TORONTO — No one knows when a fresh surge of COVID-19 cases will emerge in Canada, but experts agree numbers are poised to rise and could very well explode in surveillance blindspots.
One need only look to South Korea, where infections spread anew through Seoul’s nightclubs and bars, to see how quickly containment successes unravel when undetected cases spark flareups.
Of course, nightclubs remain closed in Canada, but the infection risk of a vast array of public spaces is being tested for the first time in coming weeks — retail stores, golf ranges, bar patios and some offices among them.
A “tried and true” principle with any respiratory virus is that infection risk is lower outside and in larger spaces where germs can dissipate, says Dr. Camille Lemieux, medical lead for the COVID-19 assessment centre at Toronto’s Western Hospital.
That’s opposed to small, confined areas with poor ventilation, but the speed of this novel coronavirus to find human hosts is what’s most concerning, says Lemieux.
“The one thing about COVID that I think has a lot of people stymied is the rapidity with which it spreads when it gets a foothold,” says Lemieux, also chief of family medicine at the University Health Network in Toronto.
Even with containment, the virus is circulating in the community thanks to a small percentage of people with mild and no symptoms who don’t even know they are sick, adds Dr. Gerald Evans, medical director of infection control at the Kingston Health Sciences Centre.
Evans says “second waves are inevitable” as regions open up, using the term loosely to mean any uptick big or small. He cautions against suggesting one sector of public life — such as the tennis court — is safer from the virus than others.
“If people start congregating around campfires and other things in parks, and then large groups of golfers are getting together and hanging out, that could facilitate transmission,” says Evans, also chair of the division of infectious diseases at Queen’s University.
If Evans were to guess, he says a Canadian resurgence is very likely to start among younger adults who resume social activities, suggesting they’re more likely to risk exposure and will have been largely shielded from infection.
“They have been in literal isolation now for months,” Evans notes.
“So, when we start to open restaurants, and we start to open social venues, I think what we saw in Korea is a distinct possibility of what might emerge here.”
This may sound obvious but wherever it happens, it’ll be precisely where we are not looking, says Lemieux, which is why ramped-up testing and contact tracing measures are critical as millions of Canadians consider increased exposure.
She stressed the need for aggressive surveillance that can quickly respond to any signs of resurgence.
“The only way we can do that is by allowing broad-based testing of the public,” says Lemieux, a vocal critic of testing rates in Ontario.
“We really need to be on a seek-and-destroy kind of strategy right now where we’re actually actively going and looking for pockets of transmission of the virus.”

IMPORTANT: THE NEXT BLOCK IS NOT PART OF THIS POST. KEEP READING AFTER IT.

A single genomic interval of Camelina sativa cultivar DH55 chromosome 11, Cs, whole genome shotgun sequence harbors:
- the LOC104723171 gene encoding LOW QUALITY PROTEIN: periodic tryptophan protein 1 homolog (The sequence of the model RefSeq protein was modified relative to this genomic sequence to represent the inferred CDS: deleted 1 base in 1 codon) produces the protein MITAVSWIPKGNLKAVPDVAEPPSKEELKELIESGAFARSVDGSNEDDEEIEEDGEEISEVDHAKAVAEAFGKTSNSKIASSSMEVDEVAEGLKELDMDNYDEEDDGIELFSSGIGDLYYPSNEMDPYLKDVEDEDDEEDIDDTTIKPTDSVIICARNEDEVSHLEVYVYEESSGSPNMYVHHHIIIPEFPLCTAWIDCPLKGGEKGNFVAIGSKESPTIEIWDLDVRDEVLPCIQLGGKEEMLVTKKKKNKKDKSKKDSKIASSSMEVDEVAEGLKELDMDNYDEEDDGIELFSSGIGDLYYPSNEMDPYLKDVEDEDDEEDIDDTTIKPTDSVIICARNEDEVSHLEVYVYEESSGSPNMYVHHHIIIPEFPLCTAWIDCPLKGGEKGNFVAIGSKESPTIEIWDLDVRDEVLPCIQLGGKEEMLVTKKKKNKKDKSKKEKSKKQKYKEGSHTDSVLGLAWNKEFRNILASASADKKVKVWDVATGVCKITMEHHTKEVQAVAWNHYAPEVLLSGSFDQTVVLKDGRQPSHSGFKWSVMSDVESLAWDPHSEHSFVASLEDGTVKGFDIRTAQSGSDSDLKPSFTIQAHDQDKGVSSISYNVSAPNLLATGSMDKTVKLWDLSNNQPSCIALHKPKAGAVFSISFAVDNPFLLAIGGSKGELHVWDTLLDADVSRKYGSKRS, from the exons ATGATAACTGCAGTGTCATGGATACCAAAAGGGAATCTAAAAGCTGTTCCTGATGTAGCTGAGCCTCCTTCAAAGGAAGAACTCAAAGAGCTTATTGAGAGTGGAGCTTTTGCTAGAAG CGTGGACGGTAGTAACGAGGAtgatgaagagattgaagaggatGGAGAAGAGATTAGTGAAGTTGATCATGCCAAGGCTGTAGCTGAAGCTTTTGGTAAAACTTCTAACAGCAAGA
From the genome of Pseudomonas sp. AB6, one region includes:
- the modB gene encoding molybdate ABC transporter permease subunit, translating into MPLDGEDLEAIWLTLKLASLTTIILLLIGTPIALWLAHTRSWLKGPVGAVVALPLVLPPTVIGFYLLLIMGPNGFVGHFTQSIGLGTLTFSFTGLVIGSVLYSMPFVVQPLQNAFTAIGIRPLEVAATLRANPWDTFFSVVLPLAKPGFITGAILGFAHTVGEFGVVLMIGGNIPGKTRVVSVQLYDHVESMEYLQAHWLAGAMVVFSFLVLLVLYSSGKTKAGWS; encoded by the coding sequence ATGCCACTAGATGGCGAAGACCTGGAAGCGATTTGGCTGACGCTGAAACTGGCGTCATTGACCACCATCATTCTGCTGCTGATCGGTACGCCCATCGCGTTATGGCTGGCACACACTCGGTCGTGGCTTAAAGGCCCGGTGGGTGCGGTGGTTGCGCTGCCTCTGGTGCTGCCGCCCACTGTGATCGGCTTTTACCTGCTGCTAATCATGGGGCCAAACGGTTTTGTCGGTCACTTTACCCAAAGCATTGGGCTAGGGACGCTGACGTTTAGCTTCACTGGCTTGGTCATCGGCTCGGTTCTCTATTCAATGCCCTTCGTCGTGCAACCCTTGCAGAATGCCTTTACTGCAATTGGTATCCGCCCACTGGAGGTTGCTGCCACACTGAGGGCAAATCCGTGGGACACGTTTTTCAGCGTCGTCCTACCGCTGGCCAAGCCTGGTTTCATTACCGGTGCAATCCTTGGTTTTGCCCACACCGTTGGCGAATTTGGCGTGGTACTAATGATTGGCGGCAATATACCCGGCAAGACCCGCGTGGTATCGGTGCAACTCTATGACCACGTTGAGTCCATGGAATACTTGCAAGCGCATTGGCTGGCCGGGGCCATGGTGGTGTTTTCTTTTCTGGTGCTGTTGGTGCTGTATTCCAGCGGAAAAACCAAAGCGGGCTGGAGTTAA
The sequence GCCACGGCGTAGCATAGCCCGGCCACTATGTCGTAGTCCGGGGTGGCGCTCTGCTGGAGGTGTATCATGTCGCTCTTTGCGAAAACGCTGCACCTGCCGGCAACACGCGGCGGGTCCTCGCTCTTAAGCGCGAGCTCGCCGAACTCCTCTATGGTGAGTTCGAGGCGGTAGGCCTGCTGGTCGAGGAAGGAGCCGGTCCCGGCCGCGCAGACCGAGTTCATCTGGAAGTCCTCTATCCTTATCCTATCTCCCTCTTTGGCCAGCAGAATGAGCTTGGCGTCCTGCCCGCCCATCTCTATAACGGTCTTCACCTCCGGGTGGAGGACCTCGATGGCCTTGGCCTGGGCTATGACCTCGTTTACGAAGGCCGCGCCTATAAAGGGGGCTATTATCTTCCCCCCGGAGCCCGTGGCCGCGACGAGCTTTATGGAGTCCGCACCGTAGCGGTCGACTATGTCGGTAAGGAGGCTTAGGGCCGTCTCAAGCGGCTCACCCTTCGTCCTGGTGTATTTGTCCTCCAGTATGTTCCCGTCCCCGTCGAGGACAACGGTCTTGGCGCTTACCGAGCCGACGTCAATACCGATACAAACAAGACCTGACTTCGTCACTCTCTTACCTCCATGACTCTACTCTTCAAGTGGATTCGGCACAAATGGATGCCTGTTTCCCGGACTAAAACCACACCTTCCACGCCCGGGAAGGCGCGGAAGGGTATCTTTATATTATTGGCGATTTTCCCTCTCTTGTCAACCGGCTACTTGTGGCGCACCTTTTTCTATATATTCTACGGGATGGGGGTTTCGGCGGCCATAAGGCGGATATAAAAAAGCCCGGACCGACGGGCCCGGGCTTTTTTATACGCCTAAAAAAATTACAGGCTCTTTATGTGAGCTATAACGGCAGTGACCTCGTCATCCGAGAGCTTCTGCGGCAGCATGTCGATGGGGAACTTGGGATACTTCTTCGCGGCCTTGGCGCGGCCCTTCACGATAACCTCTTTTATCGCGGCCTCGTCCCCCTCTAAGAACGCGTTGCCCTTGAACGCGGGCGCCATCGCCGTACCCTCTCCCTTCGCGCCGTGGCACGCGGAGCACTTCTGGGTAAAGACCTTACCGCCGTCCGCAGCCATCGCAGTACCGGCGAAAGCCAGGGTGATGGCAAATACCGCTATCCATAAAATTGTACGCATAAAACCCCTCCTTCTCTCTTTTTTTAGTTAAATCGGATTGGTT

As with case numbers, relaxed measures vary from province to province — licensed daycares can reopen Tuesday in New Brunswick, some classroom activity has already resumed in Quebec, while hair salons and restaurant patios recently opened in Manitoba.
Evans suggests Ontario should have waited another “two to four weeks” before allowing a slew of reopenings set for Tuesday, which include construction sites, dog grooming, and some brick-and-mortar stores.
It’s clear though, that political and medical leaders are wary of possible setbacks: Premier Doug Ford urged businesses to only open if they were absolutely ready and asked residents to continue limiting their outings, while on Friday the Ontario Medical Association encouraged those who venture out to wear a mask.
Patrick Saunders-Hastings, an epidemiologist and consultant with the management consulting firm Gevity Consulting Inc., says a phased approach should allow public health to recognize and respond to warning signs before an exponential increase occurs.
And because the infection rate is on the decline, provinces should be able to stamp out threats posed by every new case.
“We are better able to conduct that sort of ‘test, trace and isolate’ framework than we were earlier on in this outbreak,” Saunders-Hastings suggests.
When it comes to labour risk, larger businesses have greater capacity than small ones to enforce public health guidelines and even augment them with their own contact tracing and staff education efforts, he says.
“We see a great degree of diversity in the types of strategies that are being looked at — whether it’s screening for fevers, whether it’s the use of phone applications to conduct contact tracing on site and adherence to social-distancing,” says Saunders-Hastings, adding that ongoing physical distancing rules mean most offices will only be able to bring back 20 to 40 per cent of employees.
While industrial settings such as meat plants have already suffered COVID-19 outbreaks, he cautions against assuming where the next workplace outbreak could occur, noting adherence to safety guidelines can falter anywhere.
Existing prevalence of COVID-19 infections offer little guidance, too, says Evans, noting it’s tempting to assume infection risk is lower in his city of Kingston, Ont., than Toronto.
He fears what might happen if big-city dwellers hit the road for a day trip, bringing the virus to a region highly susceptible precisely because counts are low.
“If the virus were to be reintroduced either from, say, Toronto or Montreal where there’s more activity, then there is a larger population that could get it so a second wave would look potentially worse here.”
Cassandra Szklarski, The Canadian Press